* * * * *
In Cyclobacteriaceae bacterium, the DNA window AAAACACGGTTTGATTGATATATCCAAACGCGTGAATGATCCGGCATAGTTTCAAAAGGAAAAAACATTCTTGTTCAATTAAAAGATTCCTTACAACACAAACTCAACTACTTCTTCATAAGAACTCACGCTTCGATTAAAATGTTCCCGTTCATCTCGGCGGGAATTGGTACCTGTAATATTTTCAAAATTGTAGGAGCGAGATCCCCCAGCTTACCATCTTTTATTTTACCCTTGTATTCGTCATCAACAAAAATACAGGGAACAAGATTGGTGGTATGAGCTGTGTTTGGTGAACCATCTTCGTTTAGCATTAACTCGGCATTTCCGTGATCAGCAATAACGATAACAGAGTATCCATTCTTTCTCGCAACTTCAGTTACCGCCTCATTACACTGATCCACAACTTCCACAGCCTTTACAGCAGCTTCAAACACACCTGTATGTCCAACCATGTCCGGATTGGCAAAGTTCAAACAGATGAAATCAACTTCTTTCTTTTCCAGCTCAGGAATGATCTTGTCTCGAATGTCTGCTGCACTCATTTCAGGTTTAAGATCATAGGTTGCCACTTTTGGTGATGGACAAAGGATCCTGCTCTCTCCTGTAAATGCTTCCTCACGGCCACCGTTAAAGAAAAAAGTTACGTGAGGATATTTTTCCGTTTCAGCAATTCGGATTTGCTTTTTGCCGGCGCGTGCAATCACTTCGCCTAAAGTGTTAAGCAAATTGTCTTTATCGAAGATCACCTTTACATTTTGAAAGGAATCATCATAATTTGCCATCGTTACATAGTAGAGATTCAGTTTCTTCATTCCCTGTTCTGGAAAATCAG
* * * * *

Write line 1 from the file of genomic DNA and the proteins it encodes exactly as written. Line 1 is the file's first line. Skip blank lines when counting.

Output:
In Cyclobacteriaceae bacterium, the DNA window AAAACACGGTTTGATTGATATATCCAAACGCGTGAATGATCCGGCATAGTTTCAAAAGGAAAAAACATTCTTGTTCAATTAAAAGATTCCTTACAACACAAACTCAACTACTTCTTCATAAGAACTCACGCTTCGATTAAAATGTTCCCGTTCATCTCGGCGGGAATTGGTACCTGTAATATTTTCAAAATTGTAGGAGCGAGATCCCCCAGCTTACCATCTTTTATTTTACCCTTGTATTCGTCATCAACAAAAATACAGGGAACAAGATTGGTGGTATGAGCTGTGTTTGGTGAACCATCTTCGTTTAGCATTAACTCGGCATTTCCGTGATCAGCAATAACGATAACAGAGTATCCATTCTTTCTCGCAACTTCAGTTACCGCCTCATTACACTGATCCACAACTTCCACAGCCTTTACAGCAGCTTCAAACACACCTGTATGTCCAACCATGTCCGGATTGGCAAAGTTCAAACAGATGAAATCAACTTCTTTCTTTTCCAGCTCAGGAATGATCTTGTCTCGAATGTCTGCTGCACTCATTTCAGGTTTAAGATCATAGGTTGCCACTTTTGGTGATGGACAAAGGATCCTGCTCTCTCCTGTAAATGCTTCCTCACGGCCACCGTTAAAGAAAAAAGTTACGTGAGGATATTTTTCCGTTTCAGCAATTCGGATTTGCTTTTTGCCGGCGCGTGCAATCACTTCGCCTAAAGTGTTAAGCAAATTGTCTTTATCGAAGATCACCTTTACATTTTGAAAGGAATCATCATAATTTGCCATCGTTACATAGTAGAGATTCAGTTTCTTCATTCCCTGTTCTGGAAAATCAG